The output 818 of counter 816 is connected to microprocessor 300 as one of inputs 272, 282 or 292 respectively. The count which appears on the inputs to microprocessor 300 represent the frequency of the modulation content transmitted by the infrared emitter 252 (see FIG. 6) and the frequency detected by ultrasonic detectors 254 and 256 respectively.
When counter 806 becomes full, a carry is generated on carry output 820 which clears counter 806, resets flip-flop 810 and sends an interrupt signal to microprocessor 300. Microprocessor 300 then reads and clears counter 816 so that another interval measurement may be made as the cursor position image device 220 is moved.
The operation of the cursor control system according to the present invention will now be described with further reference to FIGS. 4, 7. The initial distances D1 and D2 of cursor control mouse from ultrasonic detectors 254 and 256 respectively in control base 250 are determined roughly by conventional means. For example, the time interval between an interruption in the infrared signal from infrared emitter 252 to an interruption in the ultrasonic signal received at ultrasonic transducers 254 and 256 can be measured by circuitry not shown. This measurement need only be approximate. Since the distance between the ultrasonic transducers C is known, the X and Y coordinates of the initial position of cursor control mouse 220 relative to the control base 250 can be determined from the following equations:
X=(C2 +D1 2 -D2 2)/2C
Y=(D1 2 -X2)1/2
Once the initial position of the cursor control mouse 220 has been calculated and the X and Y coordinates have been determined, the direction and velocity of relative motion of the cursor control mouse 220 can be determined as follows:
The sin of angle α is calculated as being equal to Y/D1 and the sin of angle β is calculated as being equal to Y/D2,
The magnitude and direction of motion vectors S and T are directly proportional to the Doppler effect change in frequency detected by ultrasonic detectors 254 and 256 respectively and computed in microprocessor 300.
As is well known, when an object emitting radiation approaches a detector, the apparent detected frequency is increased and when the object moves away from the detector the apparent detected frequency decreases. The following equations relate motion vectors S and T to change in frequency received by ultrasonic detectors 254 and 256 respectively:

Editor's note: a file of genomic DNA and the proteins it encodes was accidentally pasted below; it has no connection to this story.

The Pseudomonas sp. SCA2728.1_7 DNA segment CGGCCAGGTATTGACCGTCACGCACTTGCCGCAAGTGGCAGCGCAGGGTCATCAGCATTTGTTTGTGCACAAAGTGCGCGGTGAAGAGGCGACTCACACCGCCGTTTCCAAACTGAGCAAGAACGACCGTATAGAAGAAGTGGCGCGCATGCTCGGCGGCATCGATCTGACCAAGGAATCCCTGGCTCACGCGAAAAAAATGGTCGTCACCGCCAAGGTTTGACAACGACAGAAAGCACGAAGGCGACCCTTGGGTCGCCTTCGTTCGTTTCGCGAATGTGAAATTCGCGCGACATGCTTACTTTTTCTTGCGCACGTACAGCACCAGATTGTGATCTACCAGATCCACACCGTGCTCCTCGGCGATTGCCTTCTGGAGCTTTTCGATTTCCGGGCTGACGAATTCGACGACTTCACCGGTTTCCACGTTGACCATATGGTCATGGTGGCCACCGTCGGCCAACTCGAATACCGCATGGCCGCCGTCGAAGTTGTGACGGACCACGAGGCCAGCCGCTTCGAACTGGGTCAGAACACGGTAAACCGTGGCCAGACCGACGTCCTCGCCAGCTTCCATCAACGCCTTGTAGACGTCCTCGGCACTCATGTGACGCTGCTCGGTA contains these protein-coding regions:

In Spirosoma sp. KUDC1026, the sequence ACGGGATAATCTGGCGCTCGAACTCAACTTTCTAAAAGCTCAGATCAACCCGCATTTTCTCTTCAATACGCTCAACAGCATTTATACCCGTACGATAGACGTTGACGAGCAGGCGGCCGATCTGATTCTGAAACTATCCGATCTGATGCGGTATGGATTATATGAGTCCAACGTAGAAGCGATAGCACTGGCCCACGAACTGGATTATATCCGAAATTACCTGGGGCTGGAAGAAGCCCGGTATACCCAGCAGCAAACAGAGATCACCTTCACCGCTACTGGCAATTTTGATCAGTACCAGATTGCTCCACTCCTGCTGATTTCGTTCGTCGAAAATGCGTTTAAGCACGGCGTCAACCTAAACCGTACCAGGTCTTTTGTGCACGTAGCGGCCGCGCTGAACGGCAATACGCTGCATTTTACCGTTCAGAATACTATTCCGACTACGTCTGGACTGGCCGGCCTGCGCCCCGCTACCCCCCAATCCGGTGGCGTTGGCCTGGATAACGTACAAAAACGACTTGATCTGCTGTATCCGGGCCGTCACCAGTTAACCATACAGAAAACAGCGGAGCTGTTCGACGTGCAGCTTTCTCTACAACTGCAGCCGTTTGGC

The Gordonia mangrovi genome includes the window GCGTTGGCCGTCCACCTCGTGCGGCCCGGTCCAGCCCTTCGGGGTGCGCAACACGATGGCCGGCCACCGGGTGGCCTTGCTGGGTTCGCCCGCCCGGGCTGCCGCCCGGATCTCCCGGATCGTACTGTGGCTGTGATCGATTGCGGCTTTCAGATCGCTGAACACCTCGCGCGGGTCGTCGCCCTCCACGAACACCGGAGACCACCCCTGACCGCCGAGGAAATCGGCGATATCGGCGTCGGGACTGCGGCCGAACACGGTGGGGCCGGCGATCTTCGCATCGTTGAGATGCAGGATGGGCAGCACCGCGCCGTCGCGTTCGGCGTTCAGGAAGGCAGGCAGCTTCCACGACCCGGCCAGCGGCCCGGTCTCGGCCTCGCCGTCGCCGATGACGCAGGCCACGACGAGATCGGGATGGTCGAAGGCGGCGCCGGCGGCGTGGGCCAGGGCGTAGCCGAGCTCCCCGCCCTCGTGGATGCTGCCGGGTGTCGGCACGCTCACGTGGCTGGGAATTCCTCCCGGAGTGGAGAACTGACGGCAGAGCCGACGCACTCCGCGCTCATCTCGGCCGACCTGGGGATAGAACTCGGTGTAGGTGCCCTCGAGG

where Δf1 and Δf2 are the changes in received frequencies by ultrasonic detectors 254 and 256 respectively. The components of motion along the X and Y axes ΔX and ΔY may now be calculated as follows:
cosine β=ΔX1 /T
cosine α=ΔX2 /S
ΔX=ΔX1 -ΔX2 =T cosine β-S cosine α
sin β=ΔY1 /T
sin α=ΔY2 /S
ΔY=ΔY1 +ΔY2 =T sin β+S sin α.
Thus, once Δf1 and Δf2 respectively have been determined from interval timers 270, 280 and 290, motion vectors S and T can be calculated and since angles α and β are known from the initial position determination, ΔX and ΔY can be directly calculated to determine the change in position of cursor control mouse 220 relative to control base 250.
The above described cursor control system has the advantage over the prior art of complete freedom from constraint as to motion of the cursor control device and lack of necessity of any special surface on which the cursor control device must be operated. There are no wheels as in the prior art cursor control mouse device, nor need the device be operated on a textured surface. In fact, the cursor control device according to the present invention may be moved through space by the operator and still function effectively to position a cursor in a display system.
Thus, while the invention has been described with reference to preferred embodiments thereof, it will be understood by those skilled in the art that various changes in form and details may be made without departing from the scope of the invention.
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|U.S. Classification||345/159, 398/106, 463/39, 341/31, 398/130, 356/3.14, 398/115|
|International Classification||G06F3/042, G01S15/46, G01S15/87, G06F3/043, G06F3/033, G05D3/12, G06F3/14, G01S15/02|
|Cooperative Classification||G01S15/876, G01S15/46, G06F3/03543, G06F3/0304, G01S15/025, G06F3/043|
|European Classification||G06F3/03H, G06F3/0354M, G06F3/043, G01S15/87E, G01S15/46, G01S15/02C|
|Apr 20, 1983||AS||Assignment|
Owner name: INTERNATIONAL BUSINESS MACHINES CORPORATION, ARMON
Free format text: ASSIGNMENT OF ASSIGNORS INTEREST.;ASSIGNORS:BAKER, DAVID C.;BANTZ, DAVID F.;FLURRY, GREGORY A.;REEL/FRAME:004120/0854;SIGNING DATES FROM 19830404 TO 19830415
|May 2, 1989||FPAY||Fee payment|
Year of fee payment: 4
|Mar 25, 1993||FPAY||Fee payment|
Year of fee payment: 8
|Jun 26, 1997||FPAY||Fee payment|
Year of fee payment: 12